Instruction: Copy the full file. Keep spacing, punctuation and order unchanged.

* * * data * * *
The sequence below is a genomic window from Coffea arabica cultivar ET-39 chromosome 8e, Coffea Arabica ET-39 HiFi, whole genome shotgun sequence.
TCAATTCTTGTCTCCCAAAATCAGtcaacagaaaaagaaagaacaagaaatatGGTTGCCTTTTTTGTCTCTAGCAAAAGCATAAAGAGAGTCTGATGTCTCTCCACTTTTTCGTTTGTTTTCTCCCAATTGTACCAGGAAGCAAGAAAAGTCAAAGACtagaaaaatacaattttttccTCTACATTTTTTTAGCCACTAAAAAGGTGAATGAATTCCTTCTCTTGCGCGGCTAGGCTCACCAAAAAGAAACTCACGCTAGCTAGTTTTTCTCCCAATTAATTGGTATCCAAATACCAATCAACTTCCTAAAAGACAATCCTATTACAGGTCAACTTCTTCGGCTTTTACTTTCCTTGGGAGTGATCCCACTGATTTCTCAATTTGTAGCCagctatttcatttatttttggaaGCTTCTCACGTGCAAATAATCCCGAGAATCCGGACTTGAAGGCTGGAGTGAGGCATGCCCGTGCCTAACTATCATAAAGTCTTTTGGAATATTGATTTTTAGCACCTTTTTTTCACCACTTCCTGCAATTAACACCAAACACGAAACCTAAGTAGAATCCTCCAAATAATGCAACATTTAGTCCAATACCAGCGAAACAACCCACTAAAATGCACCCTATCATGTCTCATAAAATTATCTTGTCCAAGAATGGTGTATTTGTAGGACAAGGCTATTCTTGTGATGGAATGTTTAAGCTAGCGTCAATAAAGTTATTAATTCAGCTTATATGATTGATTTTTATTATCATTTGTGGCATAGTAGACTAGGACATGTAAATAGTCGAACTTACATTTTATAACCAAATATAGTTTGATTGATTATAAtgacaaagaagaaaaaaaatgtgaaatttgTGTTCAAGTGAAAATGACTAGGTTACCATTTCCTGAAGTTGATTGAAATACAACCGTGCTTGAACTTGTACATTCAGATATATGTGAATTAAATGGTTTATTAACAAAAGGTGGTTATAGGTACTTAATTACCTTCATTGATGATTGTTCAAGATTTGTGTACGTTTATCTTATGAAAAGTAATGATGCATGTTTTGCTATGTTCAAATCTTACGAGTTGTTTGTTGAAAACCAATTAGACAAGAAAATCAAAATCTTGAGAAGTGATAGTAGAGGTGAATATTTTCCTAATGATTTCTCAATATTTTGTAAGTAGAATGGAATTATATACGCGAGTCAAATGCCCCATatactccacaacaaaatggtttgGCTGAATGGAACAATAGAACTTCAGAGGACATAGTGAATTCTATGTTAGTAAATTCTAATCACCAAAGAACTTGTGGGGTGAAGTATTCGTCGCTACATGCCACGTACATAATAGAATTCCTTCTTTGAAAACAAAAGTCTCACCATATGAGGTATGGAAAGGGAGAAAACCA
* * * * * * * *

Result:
The sequence below is a genomic window from Coffea arabica cultivar ET-39 chromosome 8e, Coffea Arabica ET-39 HiFi, whole genome shotgun sequence.
TCAATTCTTGTCTCCCAAAATCAGtcaacagaaaaagaaagaacaagaaatatGGTTGCCTTTTTTGTCTCTAGCAAAAGCATAAAGAGAGTCTGATGTCTCTCCACTTTTTCGTTTGTTTTCTCCCAATTGTACCAGGAAGCAAGAAAAGTCAAAGACtagaaaaatacaattttttccTCTACATTTTTTTAGCCACTAAAAAGGTGAATGAATTCCTTCTCTTGCGCGGCTAGGCTCACCAAAAAGAAACTCACGCTAGCTAGTTTTTCTCCCAATTAATTGGTATCCAAATACCAATCAACTTCCTAAAAGACAATCCTATTACAGGTCAACTTCTTCGGCTTTTACTTTCCTTGGGAGTGATCCCACTGATTTCTCAATTTGTAGCCagctatttcatttatttttggaaGCTTCTCACGTGCAAATAATCCCGAGAATCCGGACTTGAAGGCTGGAGTGAGGCATGCCCGTGCCTAACTATCATAAAGTCTTTTGGAATATTGATTTTTAGCACCTTTTTTTCACCACTTCCTGCAATTAACACCAAACACGAAACCTAAGTAGAATCCTCCAAATAATGCAACATTTAGTCCAATACCAGCGAAACAACCCACTAAAATGCACCCTATCATGTCTCATAAAATTATCTTGTCCAAGAATGGTGTATTTGTAGGACAAGGCTATTCTTGTGATGGAATGTTTAAGCTAGCGTCAATAAAGTTATTAATTCAGCTTATATGATTGATTTTTATTATCATTTGTGGCATAGTAGACTAGGACATGTAAATAGTCGAACTTACATTTTATAACCAAATATAGTTTGATTGATTATAAtgacaaagaagaaaaaaaatgtgaaatttgTGTTCAAGTGAAAATGACTAGGTTACCATTTCCTGAAGTTGATTGAAATACAACCGTGCTTGAACTTGTACATTCAGATATATGTGAATTAAATGGTTTATTAACAAAAGGTGGTTATAGGTACTTAATTACCTTCATTGATGATTGTTCAAGATTTGTGTACGTTTATCTTATGAAAAGTAATGATGCATGTTTTGCTATGTTCAAATCTTACGAGTTGTTTGTTGAAAACCAATTAGACAAGAAAATCAAAATCTTGAGAAGTGATAGTAGAGGTGAATATTTTCCTAATGATTTCTCAATATTTTGTAAGTAGAATGGAATTATATACGCGAGTCAAATGCCCCATatactccacaacaaaatggtttgGCTGAATGGAACAATAGAACTTCAGAGGACATAGTGAATTCTATGTTAGTAAATTCTAATCACCAAAGAACTTGTGGGGTGAAGTATTCGTCGCTACATGCCACGTACATAATAGAATTCCTTCTTTGAAAACAAAAGTCTCACCATATGAGGTATGGAAAGGGAGAAAACCA